Vermont doing well, but could do more in cancer fight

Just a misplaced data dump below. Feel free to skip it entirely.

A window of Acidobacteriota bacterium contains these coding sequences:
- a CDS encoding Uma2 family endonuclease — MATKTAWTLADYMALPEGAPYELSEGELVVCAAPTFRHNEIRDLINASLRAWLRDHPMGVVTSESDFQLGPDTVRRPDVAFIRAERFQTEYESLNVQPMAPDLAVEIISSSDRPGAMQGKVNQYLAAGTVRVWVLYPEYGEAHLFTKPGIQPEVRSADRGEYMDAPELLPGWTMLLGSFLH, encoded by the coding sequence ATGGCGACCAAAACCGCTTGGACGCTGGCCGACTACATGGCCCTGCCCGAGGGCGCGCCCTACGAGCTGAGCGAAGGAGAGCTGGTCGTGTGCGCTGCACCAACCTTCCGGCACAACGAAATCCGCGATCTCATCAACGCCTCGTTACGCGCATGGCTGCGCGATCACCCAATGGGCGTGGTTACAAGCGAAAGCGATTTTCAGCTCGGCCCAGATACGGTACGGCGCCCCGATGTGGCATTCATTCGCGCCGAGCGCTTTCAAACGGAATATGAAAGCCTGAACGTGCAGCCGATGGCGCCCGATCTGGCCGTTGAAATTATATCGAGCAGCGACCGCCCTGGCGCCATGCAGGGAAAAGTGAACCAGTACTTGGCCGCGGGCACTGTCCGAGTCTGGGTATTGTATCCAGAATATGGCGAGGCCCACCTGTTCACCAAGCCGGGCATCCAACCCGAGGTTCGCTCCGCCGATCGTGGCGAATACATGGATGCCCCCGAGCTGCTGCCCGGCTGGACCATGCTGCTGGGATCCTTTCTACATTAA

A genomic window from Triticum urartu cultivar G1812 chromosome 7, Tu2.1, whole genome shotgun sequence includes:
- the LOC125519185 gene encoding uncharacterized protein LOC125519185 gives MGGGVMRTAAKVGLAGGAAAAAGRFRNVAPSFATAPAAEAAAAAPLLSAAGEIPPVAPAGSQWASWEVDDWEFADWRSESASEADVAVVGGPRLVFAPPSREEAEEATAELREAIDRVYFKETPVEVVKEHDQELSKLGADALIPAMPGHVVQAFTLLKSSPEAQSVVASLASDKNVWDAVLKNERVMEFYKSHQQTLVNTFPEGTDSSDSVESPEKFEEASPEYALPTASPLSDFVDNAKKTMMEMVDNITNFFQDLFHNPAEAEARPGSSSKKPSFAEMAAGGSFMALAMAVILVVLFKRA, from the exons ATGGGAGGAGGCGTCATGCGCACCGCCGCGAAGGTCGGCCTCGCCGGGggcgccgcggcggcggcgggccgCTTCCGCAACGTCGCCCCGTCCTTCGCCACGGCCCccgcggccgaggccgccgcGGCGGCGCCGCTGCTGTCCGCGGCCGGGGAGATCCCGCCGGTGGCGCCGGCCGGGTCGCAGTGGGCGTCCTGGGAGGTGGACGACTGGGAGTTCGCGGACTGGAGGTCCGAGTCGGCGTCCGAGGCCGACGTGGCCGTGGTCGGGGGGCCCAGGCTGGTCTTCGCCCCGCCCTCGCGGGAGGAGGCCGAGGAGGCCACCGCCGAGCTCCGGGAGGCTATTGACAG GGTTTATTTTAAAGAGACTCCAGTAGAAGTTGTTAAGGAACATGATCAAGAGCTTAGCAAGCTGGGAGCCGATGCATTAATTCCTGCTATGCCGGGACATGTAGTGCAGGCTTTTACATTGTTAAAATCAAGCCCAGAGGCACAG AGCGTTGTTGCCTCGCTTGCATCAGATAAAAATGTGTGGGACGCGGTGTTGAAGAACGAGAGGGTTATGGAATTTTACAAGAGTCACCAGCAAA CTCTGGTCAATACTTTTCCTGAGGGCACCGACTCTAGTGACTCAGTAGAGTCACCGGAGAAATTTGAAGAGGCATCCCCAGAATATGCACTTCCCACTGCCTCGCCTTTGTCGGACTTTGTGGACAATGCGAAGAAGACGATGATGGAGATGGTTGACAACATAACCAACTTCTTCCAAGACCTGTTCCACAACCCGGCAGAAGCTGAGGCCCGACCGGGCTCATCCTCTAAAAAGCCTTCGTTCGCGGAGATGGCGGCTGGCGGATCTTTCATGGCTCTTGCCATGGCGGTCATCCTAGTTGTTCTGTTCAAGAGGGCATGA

first_imgVermont Business Magazine Vermont is one of the three top states in its legislative activity to reduce the incidence of cancer. Legislation that includes smoke-free public areas and laws against tanning booths are two of the methods states can employ to reduce the chance its citizens get cancer. But all states, including Vermont, could do more, according to a recently released national report. Indeed, a majority of states are not measuring up on legislative solutions that prevent and fight cancer, according to a report released by the American Cancer Society Cancer Action Network (ACS CAN). “How Do You Measure Up?: A Progress Report on State Legislative Activity to Reduce Cancer Incidence and Mortality” rates states on the strength of proven policies that help to prevent a disease that kills more than 1,600 people a day nationwide and will cost the country an estimated $216 billion in health care costs this year alone.The report, which was released last week at the National Conference of State Legislatures annual meeting in Seattle, WA, finds that 25 states have reached benchmarks in only two or fewer of the nine legislative priority areas measured by ACS CAN, the advocacy affiliate of the American Cancer Society. Twenty-two states and the District of Columbia measure up in just three to five areas and only three states – Maine, Massachusetts and Vermont – meet benchmarks in six of the nine categories. No state meets benchmarks in seven or more policy areas.“Most states are failing to implement laws and policies that not only prevent cancer and save lives, but lower health care costs and generate revenue at the same time,” said Chris Hansen, president of ACS CAN. “By enacting evidence-based policies that encourage cancer prevention, guarantee access to affordable health care, curb tobacco use and improve patients’ quality of life, state lawmakers can create a legacy of better health.”The 13th edition of How Do You Measure Up? rates states on the strength of policies including smoke-free workplace laws, tobacco taxes, funding for tobacco prevention and cessation programs and cessation coverage under Medicaid, funding for cancer screening programs and indoor tanning restrictions for minors. The report also looks at whether or not states have accepted available federal funds to increase access to care through their Medicaid program, passed policies to increase patient quality of life and adopted balanced approaches to provide access to pain medications.A color-coded system is used to identify how well a state is doing. Green represents the benchmark position, showing that a state has adopted evidence-based policies and best practices; yellow indicates moderate movement toward the benchmark and red shows where a state is falling short.How Do You Measure Up? also offers a blueprint for effective implementation of provisions of the federal health care law that benefit cancer patients and their families, such as ensuring transparency in health plans sold in state exchanges, ensuring access to cancer drugs and providing essential health benefits for chronic disease patients. In addition, the report highlights strategies to increase access to healthy foods and places for physical activity in communities.“Roughly half of all cancer deaths could be prevented if everyone were to stop using tobacco, eat healthy foods in moderation, exercise regularly and get recommended screenings. Lawmakers play a key role in making this a reality,” said Hansen. “This report highlights the proven policy interventions available to state lawmakers that can not only eliminate barriers to the prevention and treatment of cancer but also benefit the financial health of their states.”Although many states are falling short when it comes to passing cancer-fighting policies, others are making steady progress. The 2015 report shows that increasing access to Medicaid is the most-met benchmark, with 29 states and the District of Columbia having accepted the federal funds set aside to improve access to health care through Medicaid. This is a 6 percent increase from the number of states that received a “green” ranking in this category in the 2014 report.Unfortunately, 8 million low-income adults and families continue to lack access to affordable health coverage solely because their states have not yet increased access to Medicaid.The number of states that met the benchmark in increasing access to palliative care doubled from 2014 to 2015. Palliative care is specialized medical care focused on improving the quality of life for patients and families by providing coordinated, team-based care and offering relief from often debilitating symptoms of treatment.In 2014, only five states measured up when it came to passing ACS CAN model legislation or similar legislation to increase awareness of and access to palliative care. In the 2015 legislative session, Alabama, Texas, Maine, Oklahoma and Oregon passed such legislation.Alarmingly, funding for tobacco prevention and cessation programs is one of the issues with the fewest states meeting the benchmark in this year’s report. Tobacco is the number one preventable cause of death nationwide and this year alone, it will claim the lives of more than 480,000 people in the United States. Yet, just seven states measure up when it comes to adequately funding tobacco prevention and cessation programs proven to help prevent young people from using these deadly products and help those already addicted to quit. Not only would investing in these evidence-based programs save lives, it would reduce health care costs associated with tobacco use, which this year will total $170 billion nationwide.An estimated 1.6 million people in the United States will be diagnosed with cancer and more than 580,000 will die from the disease this year. One-third of all cancer deaths are attributable to tobacco and one-third to overweight and obesity.Source: WASHINGTON, D.C. – Aug. 6, 2015 – ACS CAN. For a copy of the complete report, visit www.acscan.org(link is external). ACS CAN, the nonprofit, nonpartisan advocacy affiliate of the American Cancer Society, supports evidence-based policy and legislative solutions designed to eliminate cancer as a major health problem. ACS CAN works to encourage elected officials and candidates to make cancer a top national priority. ACS CAN gives ordinary people extraordinary power to fight cancer with the training and tools they need to make their voices heard. For more information, visit www.acscan.org(link is external).last_img read more